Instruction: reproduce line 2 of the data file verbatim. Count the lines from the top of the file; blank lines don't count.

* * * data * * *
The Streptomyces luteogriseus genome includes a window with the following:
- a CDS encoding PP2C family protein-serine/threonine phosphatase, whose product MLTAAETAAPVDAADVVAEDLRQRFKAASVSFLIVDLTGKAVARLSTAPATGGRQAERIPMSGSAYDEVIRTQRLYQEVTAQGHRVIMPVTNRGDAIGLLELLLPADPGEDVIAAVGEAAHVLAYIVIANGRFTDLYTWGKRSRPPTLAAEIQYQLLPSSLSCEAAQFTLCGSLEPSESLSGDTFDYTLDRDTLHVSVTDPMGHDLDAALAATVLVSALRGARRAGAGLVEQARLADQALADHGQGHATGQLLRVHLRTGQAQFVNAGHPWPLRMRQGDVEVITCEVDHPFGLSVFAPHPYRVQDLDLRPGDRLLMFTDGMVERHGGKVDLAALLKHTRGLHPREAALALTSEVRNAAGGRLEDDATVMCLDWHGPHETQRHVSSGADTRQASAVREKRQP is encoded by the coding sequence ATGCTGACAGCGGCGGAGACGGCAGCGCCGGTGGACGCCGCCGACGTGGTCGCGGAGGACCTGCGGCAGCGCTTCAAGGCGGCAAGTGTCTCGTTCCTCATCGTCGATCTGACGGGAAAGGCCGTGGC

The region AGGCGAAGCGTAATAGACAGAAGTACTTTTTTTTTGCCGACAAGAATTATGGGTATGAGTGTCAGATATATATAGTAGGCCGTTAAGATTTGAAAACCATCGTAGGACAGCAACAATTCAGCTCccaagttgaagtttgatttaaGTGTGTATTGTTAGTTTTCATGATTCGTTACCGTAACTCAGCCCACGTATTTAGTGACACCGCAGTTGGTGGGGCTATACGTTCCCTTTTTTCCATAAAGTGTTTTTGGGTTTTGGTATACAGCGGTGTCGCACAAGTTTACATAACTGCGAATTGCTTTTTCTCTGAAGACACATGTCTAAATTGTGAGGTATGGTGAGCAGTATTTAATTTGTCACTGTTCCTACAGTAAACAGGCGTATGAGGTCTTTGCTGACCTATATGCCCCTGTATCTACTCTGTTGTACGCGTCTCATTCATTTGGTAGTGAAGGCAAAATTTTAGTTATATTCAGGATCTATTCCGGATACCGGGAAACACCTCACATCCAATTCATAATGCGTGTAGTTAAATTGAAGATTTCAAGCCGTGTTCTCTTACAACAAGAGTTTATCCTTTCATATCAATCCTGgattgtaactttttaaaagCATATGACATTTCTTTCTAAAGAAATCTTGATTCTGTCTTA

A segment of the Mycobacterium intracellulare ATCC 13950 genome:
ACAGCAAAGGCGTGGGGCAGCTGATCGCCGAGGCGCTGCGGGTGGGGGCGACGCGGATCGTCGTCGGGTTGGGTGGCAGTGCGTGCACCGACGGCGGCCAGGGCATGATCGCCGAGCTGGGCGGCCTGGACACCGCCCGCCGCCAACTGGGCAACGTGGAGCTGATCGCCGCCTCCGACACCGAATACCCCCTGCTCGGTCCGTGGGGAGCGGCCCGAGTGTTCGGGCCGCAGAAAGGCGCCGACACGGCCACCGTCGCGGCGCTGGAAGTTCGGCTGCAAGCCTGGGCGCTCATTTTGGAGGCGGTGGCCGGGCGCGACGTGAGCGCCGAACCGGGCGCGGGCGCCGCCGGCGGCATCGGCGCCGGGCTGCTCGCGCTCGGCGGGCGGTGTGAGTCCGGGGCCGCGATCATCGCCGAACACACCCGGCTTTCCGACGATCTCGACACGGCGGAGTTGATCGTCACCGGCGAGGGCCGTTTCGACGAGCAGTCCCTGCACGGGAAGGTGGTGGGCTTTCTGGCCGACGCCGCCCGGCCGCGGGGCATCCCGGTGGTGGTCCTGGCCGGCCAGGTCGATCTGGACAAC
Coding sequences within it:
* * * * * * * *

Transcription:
- a CDS encoding PP2C family protein-serine/threonine phosphatase, whose product MLTAAETAAPVDAADVVAEDLRQRFKAASVSFLIVDLTGKAVARLSTAPATGGRQAERIPMSGSAYDEVIRTQRLYQEVTAQGHRVIMPVTNRGDAIGLLELLLPADPGEDVIAAVGEAAHVLAYIVIANGRFTDLYTWGKRSRPPTLAAEIQYQLLPSSLSCEAAQFTLCGSLEPSESLSGDTFDYTLDRDTLHVSVTDPMGHDLDAALAATVLVSALRGARRAGAGLVEQARLADQALADHGQGHATGQLLRVHLRTGQAQFVNAGHPWPLRMRQGDVEVITCEVDHPFGLSVFAPHPYRVQDLDLRPGDRLLMFTDGMVERHGGKVDLAALLKHTRGLHPREAALALTSEVRNAAGGRLEDDATVMCLDWHGPHETQRHVSSGADTRQASAVREKRQP is encoded by the coding sequence ATGCTGACAGCGGCGGAGACGGCAGCGCCGGTGGACGCCGCCGACGTGGTCGCGGAGGACCTGCGGCAGCGCTTCAAGGCGGCAAGTGTCTCGTTCCTCATCGTCGATCTGACGGGAAAGGCCGTGGC